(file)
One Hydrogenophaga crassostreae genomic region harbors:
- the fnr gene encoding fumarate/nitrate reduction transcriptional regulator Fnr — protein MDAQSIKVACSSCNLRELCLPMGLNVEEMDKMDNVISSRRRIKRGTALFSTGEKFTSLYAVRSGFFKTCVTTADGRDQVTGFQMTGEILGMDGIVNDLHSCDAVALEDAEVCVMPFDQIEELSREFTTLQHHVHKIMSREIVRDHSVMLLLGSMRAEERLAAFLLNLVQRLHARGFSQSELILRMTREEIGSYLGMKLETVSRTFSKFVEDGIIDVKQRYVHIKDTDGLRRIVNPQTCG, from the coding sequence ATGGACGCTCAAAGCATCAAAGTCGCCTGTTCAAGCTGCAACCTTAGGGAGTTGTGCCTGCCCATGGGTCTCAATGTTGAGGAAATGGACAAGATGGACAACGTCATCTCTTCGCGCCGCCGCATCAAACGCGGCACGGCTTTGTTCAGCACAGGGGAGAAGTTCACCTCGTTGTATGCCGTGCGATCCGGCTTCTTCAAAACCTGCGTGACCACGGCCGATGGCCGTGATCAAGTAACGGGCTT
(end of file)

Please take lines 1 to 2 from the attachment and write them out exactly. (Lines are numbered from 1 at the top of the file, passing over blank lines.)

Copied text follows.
One Hydrogenophaga crassostreae genomic region harbors:
- the fnr gene encoding fumarate/nitrate reduction transcriptional regulator Fnr — protein MDAQSIKVACSSCNLRELCLPMGLNVEEMDKMDNVISSRRRIKRGTALFSTGEKFTSLYAVRSGFFKTCVTTADGRDQVTGFQMTGEILGMDGIVNDLHSCDAVALEDAEVCVMPFDQIEELSREFTTLQHHVHKIMSREIVRDHSVMLLLGSMRAEERLAAFLLNLVQRLHARGFSQSELILRMTREEIGSYLGMKLETVSRTFSKFVEDGIIDVKQRYVHIKDTDGLRRIVNPQTCG, from the coding sequence ATGGACGCTCAAAGCATCAAAGTCGCCTGTTCAAGCTGCAACCTTAGGGAGTTGTGCCTGCCCATGGGTCTCAATGTTGAGGAAATGGACAAGATGGACAACGTCATCTCTTCGCGCCGCCGCATCAAACGCGGCACGGCTTTGTTCAGCACAGGGGAGAAGTTCACCTCGTTGTATGCCGTGCGATCCGGCTTCTTCAAAACCTGCGTGACCACGGCCGATGGCCGTGATCAAGTAACGGGCTT